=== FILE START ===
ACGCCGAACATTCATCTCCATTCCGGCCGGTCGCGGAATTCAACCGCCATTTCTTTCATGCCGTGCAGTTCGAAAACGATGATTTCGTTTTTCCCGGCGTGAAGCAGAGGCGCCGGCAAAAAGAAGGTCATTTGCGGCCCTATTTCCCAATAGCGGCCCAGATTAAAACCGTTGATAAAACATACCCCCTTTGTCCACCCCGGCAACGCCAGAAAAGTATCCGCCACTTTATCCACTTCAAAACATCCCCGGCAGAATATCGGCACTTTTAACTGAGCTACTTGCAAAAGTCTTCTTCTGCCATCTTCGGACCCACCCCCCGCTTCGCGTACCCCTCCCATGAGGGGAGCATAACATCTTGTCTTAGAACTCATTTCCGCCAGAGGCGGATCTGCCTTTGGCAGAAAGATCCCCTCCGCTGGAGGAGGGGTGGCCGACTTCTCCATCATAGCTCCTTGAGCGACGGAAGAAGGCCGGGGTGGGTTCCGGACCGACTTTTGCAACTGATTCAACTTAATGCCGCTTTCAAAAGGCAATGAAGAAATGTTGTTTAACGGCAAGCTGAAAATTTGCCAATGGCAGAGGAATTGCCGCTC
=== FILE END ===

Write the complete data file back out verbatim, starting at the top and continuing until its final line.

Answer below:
ACGCCGAACATTCATCTCCATTCCGGCCGGTCGCGGAATTCAACCGCCATTTCTTTCATGCCGTGCAGTTCGAAAACGATGATTTCGTTTTTCCCGGCGTGAAGCAGAGGCGCCGGCAAAAAGAAGGTCATTTGCGGCCCTATTTCCCAATAGCGGCCCAGATTAAAACCGTTGATAAAACATACCCCCTTTGTCCACCCCGGCAACGCCAGAAAAGTATCCGCCACTTTATCCACTTCAAAACATCCCCGGCAGAATATCGGCACTTTTAACTGAGCTACTTGCAAAAGTCTTCTTCTGCCATCTTCGGACCCACCCCCCGCTTCGCGTACCCCTCCCATGAGGGGAGCATAACATCTTGTCTTAGAACTCATTTCCGCCAGAGGCGGATCTGCCTTTGGCAGAAAGATCCCCTCCGCTGGAGGAGGGGTGGCCGACTTCTCCATCATAGCTCCTTGAGCGACGGAAGAAGGCCGGGGTGGGTTCCGGACCGACTTTTGCAACTGATTCAACTTAATGCCGCTTTCAAAAGGCAATGAAGAAATGTTGTTTAACGGCAAGCTGAAAATTTGCCAATGGCAGAGGAATTGCCGCTC